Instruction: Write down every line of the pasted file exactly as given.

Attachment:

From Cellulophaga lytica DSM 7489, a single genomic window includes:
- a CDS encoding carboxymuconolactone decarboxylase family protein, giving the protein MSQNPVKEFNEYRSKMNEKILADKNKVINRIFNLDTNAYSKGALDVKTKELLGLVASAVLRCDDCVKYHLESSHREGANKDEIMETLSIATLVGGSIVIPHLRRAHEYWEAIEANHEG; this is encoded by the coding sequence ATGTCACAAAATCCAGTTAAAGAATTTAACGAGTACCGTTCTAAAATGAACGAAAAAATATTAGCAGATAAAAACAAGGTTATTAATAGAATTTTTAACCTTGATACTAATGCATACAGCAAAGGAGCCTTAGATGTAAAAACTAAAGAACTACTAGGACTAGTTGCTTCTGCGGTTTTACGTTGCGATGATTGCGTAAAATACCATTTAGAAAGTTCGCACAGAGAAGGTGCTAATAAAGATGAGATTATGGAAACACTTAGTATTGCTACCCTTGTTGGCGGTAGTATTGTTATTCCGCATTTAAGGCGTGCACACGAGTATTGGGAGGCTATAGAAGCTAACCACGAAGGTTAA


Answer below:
From Cellulophaga lytica DSM 7489, a single genomic window includes:
- a CDS encoding carboxymuconolactone decarboxylase family protein, giving the protein MSQNPVKEFNEYRSKMNEKILADKNKVINRIFNLDTNAYSKGALDVKTKELLGLVASAVLRCDDCVKYHLESSHREGANKDEIMETLSIATLVGGSIVIPHLRRAHEYWEAIEANHEG; this is encoded by the coding sequence ATGTCACAAAATCCAGTTAAAGAATTTAACGAGTACCGTTCTAAAATGAACGAAAAAATATTAGCAGATAAAAACAAGGTTATTAATAGAATTTTTAACCTTGATACTAATGCATACAGCAAAGGAGCCTTAGATGTAAAAACTAAAGAACTACTAGGACTAGTTGCTTCTGCGGTTTTACGTTGCGATGATTGCGTAAAATACCATTTAGAAAGTTCGCACAGAGAAGGTGCTAATAAAGATGAGATTATGGAAACACTTAGTATTGCTACCCTTGTTGGCGGTAGTATTGTTATTCCGCATTTAAGGCGTGCACACGAGTATTGGGAGGCTATAGAAGCTAACCACGAAGGTTAA